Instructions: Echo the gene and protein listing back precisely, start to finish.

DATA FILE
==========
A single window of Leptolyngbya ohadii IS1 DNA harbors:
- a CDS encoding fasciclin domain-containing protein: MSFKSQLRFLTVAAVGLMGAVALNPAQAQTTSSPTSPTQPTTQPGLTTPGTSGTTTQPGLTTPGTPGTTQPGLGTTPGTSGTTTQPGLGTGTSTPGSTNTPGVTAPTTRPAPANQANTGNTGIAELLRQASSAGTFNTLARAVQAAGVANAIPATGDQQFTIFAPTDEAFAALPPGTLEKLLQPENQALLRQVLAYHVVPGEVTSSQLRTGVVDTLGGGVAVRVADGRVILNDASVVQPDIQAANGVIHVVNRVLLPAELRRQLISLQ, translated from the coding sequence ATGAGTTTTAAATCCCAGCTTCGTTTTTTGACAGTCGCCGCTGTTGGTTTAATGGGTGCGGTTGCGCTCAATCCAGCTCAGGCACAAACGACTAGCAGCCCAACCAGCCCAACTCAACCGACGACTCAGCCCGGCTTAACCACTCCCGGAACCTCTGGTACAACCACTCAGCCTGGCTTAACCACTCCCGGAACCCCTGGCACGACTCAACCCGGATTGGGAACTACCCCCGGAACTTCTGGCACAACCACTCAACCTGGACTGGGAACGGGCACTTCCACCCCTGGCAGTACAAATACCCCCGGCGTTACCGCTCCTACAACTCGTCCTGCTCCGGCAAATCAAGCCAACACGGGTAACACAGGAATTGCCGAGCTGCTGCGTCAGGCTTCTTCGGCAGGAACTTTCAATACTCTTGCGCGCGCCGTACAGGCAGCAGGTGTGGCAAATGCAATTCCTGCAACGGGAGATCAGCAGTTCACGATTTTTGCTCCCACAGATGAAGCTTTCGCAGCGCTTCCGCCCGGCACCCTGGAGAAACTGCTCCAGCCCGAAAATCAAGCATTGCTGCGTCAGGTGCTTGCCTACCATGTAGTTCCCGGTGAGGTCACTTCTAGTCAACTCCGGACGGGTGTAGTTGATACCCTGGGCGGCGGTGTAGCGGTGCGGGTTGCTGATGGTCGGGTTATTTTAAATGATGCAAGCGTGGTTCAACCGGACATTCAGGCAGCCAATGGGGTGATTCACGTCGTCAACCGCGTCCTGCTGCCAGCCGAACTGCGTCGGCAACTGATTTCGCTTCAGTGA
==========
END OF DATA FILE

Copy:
A single window of Leptolyngbya ohadii IS1 DNA harbors:
- a CDS encoding fasciclin domain-containing protein: MSFKSQLRFLTVAAVGLMGAVALNPAQAQTTSSPTSPTQPTTQPGLTTPGTSGTTTQPGLTTPGTPGTTQPGLGTTPGTSGTTTQPGLGTGTSTPGSTNTPGVTAPTTRPAPANQANTGNTGIAELLRQASSAGTFNTLARAVQAAGVANAIPATGDQQFTIFAPTDEAFAALPPGTLEKLLQPENQALLRQVLAYHVVPGEVTSSQLRTGVVDTLGGGVAVRVADGRVILNDASVVQPDIQAANGVIHVVNRVLLPAELRRQLISLQ, translated from the coding sequence ATGAGTTTTAAATCCCAGCTTCGTTTTTTGACAGTCGCCGCTGTTGGTTTAATGGGTGCGGTTGCGCTCAATCCAGCTCAGGCACAAACGACTAGCAGCCCAACCAGCCCAACTCAACCGACGACTCAGCCCGGCTTAACCACTCCCGGAACCTCTGGTACAACCACTCAGCCTGGCTTAACCACTCCCGGAACCCCTGGCACGACTCAACCCGGATTGGGAACTACCCCCGGAACTTCTGGCACAACCACTCAACCTGGACTGGGAACGGGCACTTCCACCCCTGGCAGTACAAATACCCCCGGCGTTACCGCTCCTACAACTCGTCCTGCTCCGGCAAATCAAGCCAACACGGGTAACACAGGAATTGCCGAGCTGCTGCGTCAGGCTTCTTCGGCAGGAACTTTCAATACTCTTGCGCGCGCCGTACAGGCAGCAGGTGTGGCAAATGCAATTCCTGCAACGGGAGATCAGCAGTTCACGATTTTTGCTCCCACAGATGAAGCTTTCGCAGCGCTTCCGCCCGGCACCCTGGAGAAACTGCTCCAGCCCGAAAATCAAGCATTGCTGCGTCAGGTGCTTGCCTACCATGTAGTTCCCGGTGAGGTCACTTCTAGTCAACTCCGGACGGGTGTAGTTGATACCCTGGGCGGCGGTGTAGCGGTGCGGGTTGCTGATGGTCGGGTTATTTTAAATGATGCAAGCGTGGTTCAACCGGACATTCAGGCAGCCAATGGGGTGATTCACGTCGTCAACCGCGTCCTGCTGCCAGCCGAACTGCGTCGGCAACTGATTTCGCTTCAGTGA